Investment in culture urged to drive area’s economic recovery

IMPROVED broadband access, a public arts strategy and a dedicated arts venue in Beverley are among the developments needed to maximise the cultural potential of the East Riding, a report says.

The East Riding Cultural Strategy 2011-15 will be unveiled at Beverley Festival today and outlines how important cultural activity is to the social and economic wellbeing of the region.

Encompassing areas such as tourism, events, creative industries, cultural learning and communication, the document highlights the assets and activities the area can be proud of, where it can improve, and argues that culture can help drive its economic recovery.

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Writing in the foreword, East Riding Council’s portfolio holder for cultural services Jane Evison said: “Against a gloomy economic sky, our theatres, art galleries, comedy clubs, churches, museums, stately homes and gardens are working hard to keep their lights on and their doors and gates open.

“As the economy is beginning to move again the cultural sector is ready, willing and able to contribute to the upturn. Indeed, our confidence and self-belief can help lead the way and hopefully be a basis for renewal here in the East Riding.

“This strategy is meant to be both inspirational and aspirational. In the current climate it is unrealistic to expect that everything we aspire to will be achieved, at least not as quickly as we might hope.

“However, by its very nature, the cultural sector is creative and forward looking and our drive and enthusiasm will help us through these trying times.”

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She adds: “This strategy demonstrates how valuable culture is to the East Riding, not only in and of itself, but it also shows how culture contributes to achieving broader benefits, including improved health, reduced crime, inspired learning and opportunities for employment.”

One initiative the authors would like to see is a creative industries “expo” at Bridlington Spa to showcase enterprises and promote opportunities, and hold a similar event at Humber Business Week.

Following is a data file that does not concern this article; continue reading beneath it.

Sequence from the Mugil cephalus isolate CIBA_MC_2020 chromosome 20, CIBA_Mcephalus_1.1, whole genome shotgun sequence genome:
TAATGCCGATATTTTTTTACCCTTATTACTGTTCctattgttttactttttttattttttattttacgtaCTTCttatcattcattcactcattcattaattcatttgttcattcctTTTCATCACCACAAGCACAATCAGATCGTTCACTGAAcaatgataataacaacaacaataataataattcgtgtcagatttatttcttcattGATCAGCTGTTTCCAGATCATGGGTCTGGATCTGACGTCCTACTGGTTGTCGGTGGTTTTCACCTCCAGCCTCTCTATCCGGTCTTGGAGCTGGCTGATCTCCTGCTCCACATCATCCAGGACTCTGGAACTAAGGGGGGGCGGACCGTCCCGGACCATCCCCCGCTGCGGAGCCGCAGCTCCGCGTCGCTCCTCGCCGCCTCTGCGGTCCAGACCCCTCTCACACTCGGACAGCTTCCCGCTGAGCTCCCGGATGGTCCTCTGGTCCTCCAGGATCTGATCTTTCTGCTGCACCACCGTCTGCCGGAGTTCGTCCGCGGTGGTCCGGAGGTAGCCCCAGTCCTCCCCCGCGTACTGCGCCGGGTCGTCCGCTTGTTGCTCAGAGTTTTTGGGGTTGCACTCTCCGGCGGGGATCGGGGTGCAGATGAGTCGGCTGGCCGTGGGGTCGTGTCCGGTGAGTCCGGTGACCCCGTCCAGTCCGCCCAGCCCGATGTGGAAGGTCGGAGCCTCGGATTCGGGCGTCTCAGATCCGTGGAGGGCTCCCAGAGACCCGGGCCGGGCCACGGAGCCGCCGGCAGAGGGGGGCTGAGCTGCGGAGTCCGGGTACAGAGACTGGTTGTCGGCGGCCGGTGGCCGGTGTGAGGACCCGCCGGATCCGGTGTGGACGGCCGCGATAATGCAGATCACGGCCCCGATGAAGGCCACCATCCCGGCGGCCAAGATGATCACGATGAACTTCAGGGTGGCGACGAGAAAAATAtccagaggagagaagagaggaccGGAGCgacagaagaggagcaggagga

A total of 4,000 jobs are supported by creative industries in the East Riding.

But the issue of better broadband services – some areas in the rural East Riding do not even have this high speed internet connection – is again highlighted as a pressing need.

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The report notes the “inadequate infrastructure” and mobile phone coverage in parts of the East Riding, and also “high levels of digital exclusion”.

It says work should be done with Hull-based telecoms firm KC and other businesses to remedy this situation.

The report also urges those working within the sector to adopt a new approach to get a better deal when applying for grants and other support.

This is against a background of severe arts funding cuts at national level, as the Department for Culture, Media and Sport is facing a 25 per cent reduction to its budget over the next four years, and the Arts Council of England a near 30 per cent cut over the same period.

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The report said: “In these challenging times the East Riding’s creative and cultural community will have to forge new and different ways of working.

“Groundbreaking research has been conducted that can help the sector deal with the challenges. In particular, a major shift from the ‘subsidy mindset’ to ‘investment mindset’ has been proposed.

“To effect this transition, practitioners and providers are being advised to identify their core assets – tangible and intangible – and consider how these can be developed and used as leverage.”

The strategy will be officially launched by the East Riding Cultural Partnership in the Wold Top marquee in the grounds of Beverley Leisure Centre from 5pm.

Partnership chairman Hilary Saynor said: “As a group we feel we have a document that will unite the cultural community and help us work together to strengthen the East Riding’s cultural offer.”